Roger Halliday welcomes the GSS Conference 2019 to Edinburgh
Hi everyone, I’m Roger Halliday, Chief Statistician and Data Officer for Scottish Government.
This means I’m responsible for the quality and trustworthiness of numbers that come out of the Scottish public sector, and for getting value from the data that underpins these statistics by setting policies and approaches used across Scotland.
We have a large and vibrant statistical community, both in government and across the Scottish public sector, with hundreds of statisticians helping us to understand how we reduce inequalities through improved wellbeing, both as part of analytical teams in government and supporting delivery of vital public services. Statisticians are at the heart of driving this through a shared, evidence based approach to public policy: our National Performance Framework, with indicators of economic, social and environmental progress.
For example, the majority of health and care statistics are produced by a body called Information Services Division (ISD) Scotland, which is based within NHS Scotland. ISD is an arm’s length body, and are very much a part of the GSS landscape. It employs around 700 people (inc 300 statisticians) mainly based in Edinburgh and Glasgow, but also works across the country with staff based locally to support clinicians, managers and policy makers in their use of data and statistics. Over the next year ISD is moving into a new public health body called Public Health Scotland. Importantly, the new organisation will use data and intelligence to drive improvements in public health, and tackle inequalities. You can hear more about this at the conference.
You may not know, but while the Department for International Development (DFID) has a global footprint, employing around 70 statisticians living and working from Afghanistan to Zimbabwe, their largest office is in East Kilbride near Glasgow. Sitting under the DFID Chief Statistician, Neil Jackson, DFID statisticians lead on meeting the data and statistical needs of the organisation – for accountability, communications and decision making across the “5 P’s” of sustainable development: people, planet, prosperity, peace and partnerships. The challenges around producing robust statistical outputs in DFID are wide ranging and in addition to the first-class technical skills we all need, our statisticians complement with expert knowledge of the international development sector, and a healthy approach to innovation! The very nature of the countries supported by UK aid means that “normal” practices around the collection and publication of official statistics can be difficult to implement. DFID statisticians tackle these challenges whilst working to build capacity within local offices, delivery partners and governments. This helps ensure that as we support counties on their pathway to prosperity, they have strong and stable societies built around a robust data and statistical infrastructure.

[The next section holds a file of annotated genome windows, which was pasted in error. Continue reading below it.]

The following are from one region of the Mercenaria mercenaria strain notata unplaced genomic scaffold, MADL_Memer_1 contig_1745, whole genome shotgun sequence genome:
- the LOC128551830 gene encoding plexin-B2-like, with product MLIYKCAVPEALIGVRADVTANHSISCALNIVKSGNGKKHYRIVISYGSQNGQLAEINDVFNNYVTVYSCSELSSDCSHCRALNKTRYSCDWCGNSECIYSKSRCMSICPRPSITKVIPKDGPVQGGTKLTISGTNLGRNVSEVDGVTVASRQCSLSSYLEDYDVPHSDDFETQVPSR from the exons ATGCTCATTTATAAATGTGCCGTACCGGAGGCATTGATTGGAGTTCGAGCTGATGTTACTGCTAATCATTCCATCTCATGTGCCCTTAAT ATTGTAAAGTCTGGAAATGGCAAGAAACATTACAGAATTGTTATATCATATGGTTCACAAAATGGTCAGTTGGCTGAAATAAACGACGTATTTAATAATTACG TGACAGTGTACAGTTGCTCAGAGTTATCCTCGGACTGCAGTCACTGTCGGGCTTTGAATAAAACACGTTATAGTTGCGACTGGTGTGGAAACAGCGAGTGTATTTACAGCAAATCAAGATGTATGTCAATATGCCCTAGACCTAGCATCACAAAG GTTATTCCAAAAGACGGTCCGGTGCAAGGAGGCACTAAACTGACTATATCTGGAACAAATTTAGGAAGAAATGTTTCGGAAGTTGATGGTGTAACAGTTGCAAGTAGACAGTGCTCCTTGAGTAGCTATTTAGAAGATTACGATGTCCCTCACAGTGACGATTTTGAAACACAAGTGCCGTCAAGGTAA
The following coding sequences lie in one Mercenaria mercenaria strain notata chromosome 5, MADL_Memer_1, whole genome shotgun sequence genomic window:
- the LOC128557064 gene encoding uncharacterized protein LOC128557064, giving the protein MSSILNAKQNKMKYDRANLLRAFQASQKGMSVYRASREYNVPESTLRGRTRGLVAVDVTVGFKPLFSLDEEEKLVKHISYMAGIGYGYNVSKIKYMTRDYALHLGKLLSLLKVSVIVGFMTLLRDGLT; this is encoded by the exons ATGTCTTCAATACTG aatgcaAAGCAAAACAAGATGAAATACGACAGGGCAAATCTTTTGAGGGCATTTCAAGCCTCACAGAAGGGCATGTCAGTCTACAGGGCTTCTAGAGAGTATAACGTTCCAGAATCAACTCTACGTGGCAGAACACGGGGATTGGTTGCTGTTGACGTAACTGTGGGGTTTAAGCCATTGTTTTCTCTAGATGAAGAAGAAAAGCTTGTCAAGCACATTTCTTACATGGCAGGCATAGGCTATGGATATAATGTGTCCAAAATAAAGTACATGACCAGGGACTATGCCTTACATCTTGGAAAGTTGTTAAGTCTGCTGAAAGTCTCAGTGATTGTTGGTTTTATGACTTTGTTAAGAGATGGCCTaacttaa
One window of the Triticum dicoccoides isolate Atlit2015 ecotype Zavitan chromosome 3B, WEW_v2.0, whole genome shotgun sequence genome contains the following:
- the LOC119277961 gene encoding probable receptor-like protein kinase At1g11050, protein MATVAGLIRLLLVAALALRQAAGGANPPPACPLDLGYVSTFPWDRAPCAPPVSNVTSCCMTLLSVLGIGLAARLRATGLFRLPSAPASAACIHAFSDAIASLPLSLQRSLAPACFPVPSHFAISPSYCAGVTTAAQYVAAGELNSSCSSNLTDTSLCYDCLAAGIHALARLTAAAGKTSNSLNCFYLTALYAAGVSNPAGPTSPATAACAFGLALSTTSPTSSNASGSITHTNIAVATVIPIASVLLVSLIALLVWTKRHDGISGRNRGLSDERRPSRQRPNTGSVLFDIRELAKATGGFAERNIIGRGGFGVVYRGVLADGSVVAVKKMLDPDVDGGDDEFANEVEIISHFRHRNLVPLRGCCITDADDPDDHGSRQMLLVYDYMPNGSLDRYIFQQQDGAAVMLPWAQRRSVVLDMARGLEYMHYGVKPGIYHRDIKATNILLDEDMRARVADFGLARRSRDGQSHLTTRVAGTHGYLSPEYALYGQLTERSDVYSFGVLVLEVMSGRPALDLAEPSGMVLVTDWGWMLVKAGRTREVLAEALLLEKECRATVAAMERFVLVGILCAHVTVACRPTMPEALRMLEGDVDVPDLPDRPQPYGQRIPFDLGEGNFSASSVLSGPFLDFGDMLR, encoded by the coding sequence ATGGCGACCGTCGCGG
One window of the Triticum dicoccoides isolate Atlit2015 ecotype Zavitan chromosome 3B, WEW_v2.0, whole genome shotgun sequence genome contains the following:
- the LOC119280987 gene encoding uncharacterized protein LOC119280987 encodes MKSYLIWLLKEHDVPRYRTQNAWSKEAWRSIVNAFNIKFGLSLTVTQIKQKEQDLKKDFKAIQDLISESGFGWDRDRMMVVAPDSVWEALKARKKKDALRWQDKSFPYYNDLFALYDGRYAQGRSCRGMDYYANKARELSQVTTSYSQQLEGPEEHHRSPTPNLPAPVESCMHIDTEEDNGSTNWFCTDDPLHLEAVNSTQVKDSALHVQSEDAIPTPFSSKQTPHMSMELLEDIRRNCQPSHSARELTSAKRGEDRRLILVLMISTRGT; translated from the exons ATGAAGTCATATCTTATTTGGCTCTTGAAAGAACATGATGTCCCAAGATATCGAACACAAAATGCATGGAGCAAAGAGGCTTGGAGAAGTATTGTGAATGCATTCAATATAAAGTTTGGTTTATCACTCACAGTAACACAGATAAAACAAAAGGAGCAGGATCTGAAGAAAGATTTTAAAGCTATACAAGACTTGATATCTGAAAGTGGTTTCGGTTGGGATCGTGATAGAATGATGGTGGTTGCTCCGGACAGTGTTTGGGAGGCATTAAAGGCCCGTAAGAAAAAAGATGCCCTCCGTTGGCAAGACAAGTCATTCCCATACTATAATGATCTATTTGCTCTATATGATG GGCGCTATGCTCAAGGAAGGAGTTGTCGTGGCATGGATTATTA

Being a smaller nation, Scotland has a reputation for being able to move quickly and innovatively on issues, and that’s true with statistics: from our data comic, recent award-winning predictive analytics work on homelessness, or synthetic data. It also means we are working closely with Ministers, more collaboratively across organisations, and closer to decision making than I was used to working in Whitehall.
All this means there are some fantastic jobs and career opportunities across the 30 or so statistics producers in Scotland. If you’re interested in discussing further, get in touch (email@example.com or firstname.lastname@example.org).
I’m delighted to be welcoming GSS members to their annual conference in Edinburgh. It’s a great city and we’re sure you’ll have a brilliant time experiencing all the hospitality that Scotland has to offer.
Please see the conference event page for up-to-date information on conference arrangements, speakers and awards.